Adobe shows off 3D camera tech

An Adobe camera lens that's like an insect's compound eye, combined with software, gives computers a 3D understanding of a scene.

Today, if you want to trim all the distracting background out of a picture--say, the crowd behind your daughter playing soccer--you have to do a lot of artful selection with high-powered software such as Photoshop. But what if your computer understood the depth of the image, just as you did when you took the picture, and could be told to just erase everything that's a certain distance behind your kid?

Adobe's Dave Story shows a multi-view camera lens for taking 3D pictures. Audioblog.fr

That's one possible way to use technology that Adobe Systems has begun showing off--and that can be seen in video of a news conference posted by the Audioblog.fr site last week.

Dave Story, vice president of digital imaging product development at Adobe, showed off aspects of how the technology worked. First comes a lens which, like an insect's compound eye, transmits several smaller images to the camera. The result is a photograph with multiple sub-views, each taken from a slightly different vantage point at exactly the same time.

From this information, the computer reconstructs a model of the scene in three dimensions.

Story then showed a video with significant transformations of an image based on this 3D understanding. The image had three major elements--a statue in the foreground, a statue in the middle distance, and a wall in the background. The video showed a simulation of a person shifting vantage point left and right--natural enough given that the multiple views captured that information.

Then, however, the video showed a more unusual transformation: an artificial shift of focus from the original picture, which was aimed at the middle-distance statue, to both the foreground and the background. It took the engineer who developed the technology a week to write the software, and another week to run the simulation, Story said.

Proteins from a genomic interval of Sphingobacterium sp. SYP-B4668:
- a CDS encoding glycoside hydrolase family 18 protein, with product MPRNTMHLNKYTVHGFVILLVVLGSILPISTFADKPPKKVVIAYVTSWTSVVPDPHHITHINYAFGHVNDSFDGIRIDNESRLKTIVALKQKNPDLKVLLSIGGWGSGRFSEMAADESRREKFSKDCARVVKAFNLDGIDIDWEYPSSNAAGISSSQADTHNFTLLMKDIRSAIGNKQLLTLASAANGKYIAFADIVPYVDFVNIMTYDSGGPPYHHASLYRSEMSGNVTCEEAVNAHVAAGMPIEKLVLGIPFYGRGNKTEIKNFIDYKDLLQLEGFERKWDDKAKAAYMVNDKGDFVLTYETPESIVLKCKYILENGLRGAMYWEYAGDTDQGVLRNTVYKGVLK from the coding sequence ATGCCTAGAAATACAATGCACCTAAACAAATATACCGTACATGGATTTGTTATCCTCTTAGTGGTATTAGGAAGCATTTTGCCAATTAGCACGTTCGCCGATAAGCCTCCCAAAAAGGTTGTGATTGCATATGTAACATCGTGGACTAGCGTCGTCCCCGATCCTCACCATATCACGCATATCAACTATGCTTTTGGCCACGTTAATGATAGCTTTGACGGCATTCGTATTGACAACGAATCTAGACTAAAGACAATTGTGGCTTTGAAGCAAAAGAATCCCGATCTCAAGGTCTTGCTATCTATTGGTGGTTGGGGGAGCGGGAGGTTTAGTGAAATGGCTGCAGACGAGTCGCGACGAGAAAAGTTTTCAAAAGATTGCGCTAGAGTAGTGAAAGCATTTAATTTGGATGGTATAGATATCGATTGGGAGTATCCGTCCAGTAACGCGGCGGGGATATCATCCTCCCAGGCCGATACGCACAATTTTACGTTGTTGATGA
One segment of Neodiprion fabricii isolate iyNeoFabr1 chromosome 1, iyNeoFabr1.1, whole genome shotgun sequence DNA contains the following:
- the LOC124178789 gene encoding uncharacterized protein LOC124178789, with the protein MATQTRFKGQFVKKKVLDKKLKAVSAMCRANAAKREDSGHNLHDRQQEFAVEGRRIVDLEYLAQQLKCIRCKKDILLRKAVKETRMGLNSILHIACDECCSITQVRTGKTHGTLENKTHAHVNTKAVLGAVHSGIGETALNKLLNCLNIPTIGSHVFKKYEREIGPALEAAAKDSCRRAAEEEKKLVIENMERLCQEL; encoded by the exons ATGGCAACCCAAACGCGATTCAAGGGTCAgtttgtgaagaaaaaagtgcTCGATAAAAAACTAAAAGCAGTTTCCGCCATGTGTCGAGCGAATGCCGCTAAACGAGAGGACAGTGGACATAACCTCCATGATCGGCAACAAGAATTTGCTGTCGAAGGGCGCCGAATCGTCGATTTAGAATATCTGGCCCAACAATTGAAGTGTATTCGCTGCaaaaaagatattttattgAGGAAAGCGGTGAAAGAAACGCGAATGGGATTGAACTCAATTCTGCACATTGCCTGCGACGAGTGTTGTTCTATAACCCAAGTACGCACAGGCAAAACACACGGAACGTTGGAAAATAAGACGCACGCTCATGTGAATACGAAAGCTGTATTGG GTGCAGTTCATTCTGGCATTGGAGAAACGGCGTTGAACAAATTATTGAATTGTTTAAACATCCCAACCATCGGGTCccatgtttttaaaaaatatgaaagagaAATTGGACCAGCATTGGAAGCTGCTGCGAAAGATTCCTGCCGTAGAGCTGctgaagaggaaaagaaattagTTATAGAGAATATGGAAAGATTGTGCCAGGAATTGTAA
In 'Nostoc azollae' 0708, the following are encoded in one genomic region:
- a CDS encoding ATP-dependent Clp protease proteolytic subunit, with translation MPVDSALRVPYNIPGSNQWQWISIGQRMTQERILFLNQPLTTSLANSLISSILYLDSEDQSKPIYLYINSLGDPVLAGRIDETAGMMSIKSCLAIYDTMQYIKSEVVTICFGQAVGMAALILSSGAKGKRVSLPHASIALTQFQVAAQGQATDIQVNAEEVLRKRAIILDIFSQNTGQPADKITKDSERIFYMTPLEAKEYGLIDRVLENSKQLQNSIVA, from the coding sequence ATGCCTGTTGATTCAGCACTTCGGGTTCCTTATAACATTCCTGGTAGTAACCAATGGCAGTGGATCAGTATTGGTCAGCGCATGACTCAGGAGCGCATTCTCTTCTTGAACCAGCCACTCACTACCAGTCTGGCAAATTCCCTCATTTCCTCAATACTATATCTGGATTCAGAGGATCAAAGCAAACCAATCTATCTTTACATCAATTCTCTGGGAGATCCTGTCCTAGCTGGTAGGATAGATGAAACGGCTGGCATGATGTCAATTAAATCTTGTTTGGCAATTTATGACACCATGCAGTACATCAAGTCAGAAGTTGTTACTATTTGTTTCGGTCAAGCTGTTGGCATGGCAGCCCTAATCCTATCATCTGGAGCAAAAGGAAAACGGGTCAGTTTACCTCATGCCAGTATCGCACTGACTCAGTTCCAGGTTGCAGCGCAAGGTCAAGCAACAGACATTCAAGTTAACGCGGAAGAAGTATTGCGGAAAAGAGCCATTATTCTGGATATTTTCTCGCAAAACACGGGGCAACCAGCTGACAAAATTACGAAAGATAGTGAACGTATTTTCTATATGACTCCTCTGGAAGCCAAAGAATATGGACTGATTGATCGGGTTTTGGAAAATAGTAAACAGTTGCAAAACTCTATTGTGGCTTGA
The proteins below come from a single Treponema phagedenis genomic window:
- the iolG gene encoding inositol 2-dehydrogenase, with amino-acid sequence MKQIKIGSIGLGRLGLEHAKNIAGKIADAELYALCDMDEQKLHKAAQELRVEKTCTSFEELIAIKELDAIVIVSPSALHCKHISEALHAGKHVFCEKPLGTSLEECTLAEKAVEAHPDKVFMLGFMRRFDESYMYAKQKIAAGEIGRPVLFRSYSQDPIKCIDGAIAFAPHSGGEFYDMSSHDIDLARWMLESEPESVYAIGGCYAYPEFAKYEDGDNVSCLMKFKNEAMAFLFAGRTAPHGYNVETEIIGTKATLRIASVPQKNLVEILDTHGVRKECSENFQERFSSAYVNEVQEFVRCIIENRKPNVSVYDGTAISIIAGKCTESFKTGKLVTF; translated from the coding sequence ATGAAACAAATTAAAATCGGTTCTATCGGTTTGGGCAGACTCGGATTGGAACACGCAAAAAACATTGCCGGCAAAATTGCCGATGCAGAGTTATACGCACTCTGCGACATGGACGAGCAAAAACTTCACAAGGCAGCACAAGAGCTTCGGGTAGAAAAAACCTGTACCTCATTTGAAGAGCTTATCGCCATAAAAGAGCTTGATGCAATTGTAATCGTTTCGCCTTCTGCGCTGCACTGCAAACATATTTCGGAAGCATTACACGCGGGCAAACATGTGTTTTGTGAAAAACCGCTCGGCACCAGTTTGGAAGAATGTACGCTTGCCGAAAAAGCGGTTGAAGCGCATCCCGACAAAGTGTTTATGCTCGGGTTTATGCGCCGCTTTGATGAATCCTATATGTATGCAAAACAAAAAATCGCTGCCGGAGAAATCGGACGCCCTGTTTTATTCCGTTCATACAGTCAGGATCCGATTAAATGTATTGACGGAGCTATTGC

Story suggested that the perspective-shifting idea would be useful for dealing with a news photograph of a subject who, you find later, is standing directly in front of a pole. But the 3D comprehension could lead to more useful transformation: "Why don't we have a 3D healing brush and, say, get rid of everything behind his head?"

Story adds focus to some elements of a photo. Audioblog.fr

He didn't demonstrate that idea, but he showed another application of the 3D technology. "If we know the 3D nature of every pixel, what if we could make a focus brush? What if I had a three-dimensional brush where I could reach into the scene and adjust the focus?"

He then showed what he said this focus brush--along with a corresponding defocus brush--might look like. (To my jaundiced eye he could have just been copying from one focus layer to another, but creating the multiple focal planes from a single image is impressive.)

"This is something you cannot do with a physical camera. With the combination of that lens and your digital darkroom, you have what we call computational photography. Computational photography is the future of photography," Story said. "The more things we can do that are impossible to do in a camera, the more powerful people's ability to express themselves becomes."

(Via The Online Photographer)

About the author

Stephen Shankland has been a reporter at CNET since 1998 and covers browsers, Web development, digital photography and new technology. In the past he has been CNET's beat reporter for Google, Yahoo, Linux, open-source software, servers and supercomputers. He has a soft spot in his heart for standards groups and I/O interfaces.

 

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